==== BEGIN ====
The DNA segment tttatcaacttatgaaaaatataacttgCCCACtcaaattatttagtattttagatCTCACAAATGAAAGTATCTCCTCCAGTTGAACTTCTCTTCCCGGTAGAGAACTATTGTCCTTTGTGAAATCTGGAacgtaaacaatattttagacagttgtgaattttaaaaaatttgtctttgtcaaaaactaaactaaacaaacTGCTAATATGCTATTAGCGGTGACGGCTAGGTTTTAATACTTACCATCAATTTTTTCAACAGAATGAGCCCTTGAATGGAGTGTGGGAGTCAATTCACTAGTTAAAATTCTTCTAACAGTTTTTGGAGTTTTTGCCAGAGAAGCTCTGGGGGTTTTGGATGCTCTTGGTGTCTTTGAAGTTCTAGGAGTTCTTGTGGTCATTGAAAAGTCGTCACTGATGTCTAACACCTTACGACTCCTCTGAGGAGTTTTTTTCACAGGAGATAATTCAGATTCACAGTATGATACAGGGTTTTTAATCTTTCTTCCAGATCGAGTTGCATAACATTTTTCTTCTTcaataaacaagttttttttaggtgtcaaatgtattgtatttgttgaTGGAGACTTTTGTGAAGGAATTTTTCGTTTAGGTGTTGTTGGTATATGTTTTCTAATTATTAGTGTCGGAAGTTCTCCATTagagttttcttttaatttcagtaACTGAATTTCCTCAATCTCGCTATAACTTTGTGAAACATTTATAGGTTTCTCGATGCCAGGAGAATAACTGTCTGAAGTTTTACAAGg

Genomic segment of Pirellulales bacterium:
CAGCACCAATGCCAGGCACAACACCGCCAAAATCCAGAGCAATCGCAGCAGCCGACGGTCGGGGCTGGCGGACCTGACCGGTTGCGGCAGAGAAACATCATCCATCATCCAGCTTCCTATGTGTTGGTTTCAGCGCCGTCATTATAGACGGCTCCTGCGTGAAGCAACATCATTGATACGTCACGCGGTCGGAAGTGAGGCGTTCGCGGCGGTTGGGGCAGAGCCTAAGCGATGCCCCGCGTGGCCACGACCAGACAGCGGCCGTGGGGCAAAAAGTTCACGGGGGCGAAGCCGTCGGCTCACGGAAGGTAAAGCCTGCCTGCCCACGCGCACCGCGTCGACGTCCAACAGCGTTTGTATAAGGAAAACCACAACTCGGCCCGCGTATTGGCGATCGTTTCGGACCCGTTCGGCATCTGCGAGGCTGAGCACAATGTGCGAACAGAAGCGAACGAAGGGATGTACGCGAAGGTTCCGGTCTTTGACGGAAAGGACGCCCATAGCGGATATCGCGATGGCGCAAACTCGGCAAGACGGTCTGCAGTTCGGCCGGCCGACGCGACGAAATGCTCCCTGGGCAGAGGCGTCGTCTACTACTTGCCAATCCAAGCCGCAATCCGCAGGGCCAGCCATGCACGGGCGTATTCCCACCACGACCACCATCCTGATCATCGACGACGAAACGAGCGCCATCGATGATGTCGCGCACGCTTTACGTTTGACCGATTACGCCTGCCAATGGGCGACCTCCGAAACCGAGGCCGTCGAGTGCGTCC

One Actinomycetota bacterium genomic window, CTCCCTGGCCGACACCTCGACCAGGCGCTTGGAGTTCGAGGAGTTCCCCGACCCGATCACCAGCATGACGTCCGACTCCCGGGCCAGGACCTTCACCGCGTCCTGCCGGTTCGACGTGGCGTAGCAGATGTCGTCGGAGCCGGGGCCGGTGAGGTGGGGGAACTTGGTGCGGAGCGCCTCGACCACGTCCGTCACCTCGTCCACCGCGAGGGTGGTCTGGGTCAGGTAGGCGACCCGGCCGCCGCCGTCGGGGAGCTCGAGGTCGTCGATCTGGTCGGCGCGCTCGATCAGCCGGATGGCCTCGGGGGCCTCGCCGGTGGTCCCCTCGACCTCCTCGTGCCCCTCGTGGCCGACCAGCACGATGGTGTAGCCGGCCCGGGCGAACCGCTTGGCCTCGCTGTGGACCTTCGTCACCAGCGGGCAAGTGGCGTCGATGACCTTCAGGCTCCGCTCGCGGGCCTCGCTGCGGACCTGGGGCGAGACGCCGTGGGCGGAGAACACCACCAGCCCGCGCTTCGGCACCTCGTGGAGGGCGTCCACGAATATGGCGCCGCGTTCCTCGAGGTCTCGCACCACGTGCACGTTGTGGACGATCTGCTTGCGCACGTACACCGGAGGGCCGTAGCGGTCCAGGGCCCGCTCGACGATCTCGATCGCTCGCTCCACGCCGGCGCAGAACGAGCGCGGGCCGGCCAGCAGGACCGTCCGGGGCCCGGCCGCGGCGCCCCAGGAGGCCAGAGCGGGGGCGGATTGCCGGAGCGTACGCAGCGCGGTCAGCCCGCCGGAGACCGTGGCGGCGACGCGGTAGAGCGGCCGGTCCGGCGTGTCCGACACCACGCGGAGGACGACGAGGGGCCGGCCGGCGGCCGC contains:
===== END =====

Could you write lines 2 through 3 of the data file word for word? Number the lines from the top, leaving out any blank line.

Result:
Genomic segment of Pirellulales bacterium:
CAGCACCAATGCCAGGCACAACACCGCCAAAATCCAGAGCAATCGCAGCAGCCGACGGTCGGGGCTGGCGGACCTGACCGGTTGCGGCAGAGAAACATCATCCATCATCCAGCTTCCTATGTGTTGGTTTCAGCGCCGTCATTATAGACGGCTCCTGCGTGAAGCAACATCATTGATACGTCACGCGGTCGGAAGTGAGGCGTTCGCGGCGGTTGGGGCAGAGCCTAAGCGATGCCCCGCGTGGCCACGACCAGACAGCGGCCGTGGGGCAAAAAGTTCACGGGGGCGAAGCCGTCGGCTCACGGAAGGTAAAGCCTGCCTGCCCACGCGCACCGCGTCGACGTCCAACAGCGTTTGTATAAGGAAAACCACAACTCGGCCCGCGTATTGGCGATCGTTTCGGACCCGTTCGGCATCTGCGAGGCTGAGCACAATGTGCGAACAGAAGCGAACGAAGGGATGTACGCGAAGGTTCCGGTCTTTGACGGAAAGGACGCCCATAGCGGATATCGCGATGGCGCAAACTCGGCAAGACGGTCTGCAGTTCGGCCGGCCGACGCGACGAAATGCTCCCTGGGCAGAGGCGTCGTCTACTACTTGCCAATCCAAGCCGCAATCCGCAGGGCCAGCCATGCACGGGCGTATTCCCACCACGACCACCATCCTGATCATCGACGACGAAACGAGCGCCATCGATGATGTCGCGCACGCTTTACGTTTGACCGATTACGCCTGCCAATGGGCGACCTCCGAAACCGAGGCCGTCGAGTGCGTCC